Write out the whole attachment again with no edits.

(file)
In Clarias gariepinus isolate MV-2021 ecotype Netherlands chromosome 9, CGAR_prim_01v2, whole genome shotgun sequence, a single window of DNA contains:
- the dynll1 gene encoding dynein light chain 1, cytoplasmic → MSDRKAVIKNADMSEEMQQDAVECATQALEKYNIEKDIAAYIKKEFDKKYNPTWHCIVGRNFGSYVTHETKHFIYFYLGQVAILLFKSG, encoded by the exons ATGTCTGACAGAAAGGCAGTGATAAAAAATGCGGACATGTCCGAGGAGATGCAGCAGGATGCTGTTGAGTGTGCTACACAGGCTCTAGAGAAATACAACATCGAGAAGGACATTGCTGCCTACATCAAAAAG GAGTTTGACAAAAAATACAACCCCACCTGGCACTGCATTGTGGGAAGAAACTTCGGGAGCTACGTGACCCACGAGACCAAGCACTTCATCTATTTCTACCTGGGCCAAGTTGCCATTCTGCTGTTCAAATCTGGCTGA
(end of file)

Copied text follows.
In Clarias gariepinus isolate MV-2021 ecotype Netherlands chromosome 9, CGAR_prim_01v2, whole genome shotgun sequence, a single window of DNA contains:
- the dynll1 gene encoding dynein light chain 1, cytoplasmic → MSDRKAVIKNADMSEEMQQDAVECATQALEKYNIEKDIAAYIKKEFDKKYNPTWHCIVGRNFGSYVTHETKHFIYFYLGQVAILLFKSG, encoded by the exons ATGTCTGACAGAAAGGCAGTGATAAAAAATGCGGACATGTCCGAGGAGATGCAGCAGGATGCTGTTGAGTGTGCTACACAGGCTCTAGAGAAATACAACATCGAGAAGGACATTGCTGCCTACATCAAAAAG GAGTTTGACAAAAAATACAACCCCACCTGGCACTGCATTGTGGGAAGAAACTTCGGGAGCTACGTGACCCACGAGACCAAGCACTTCATCTATTTCTACCTGGGCCAAGTTGCCATTCTGCTGTTCAAATCTGGCTGA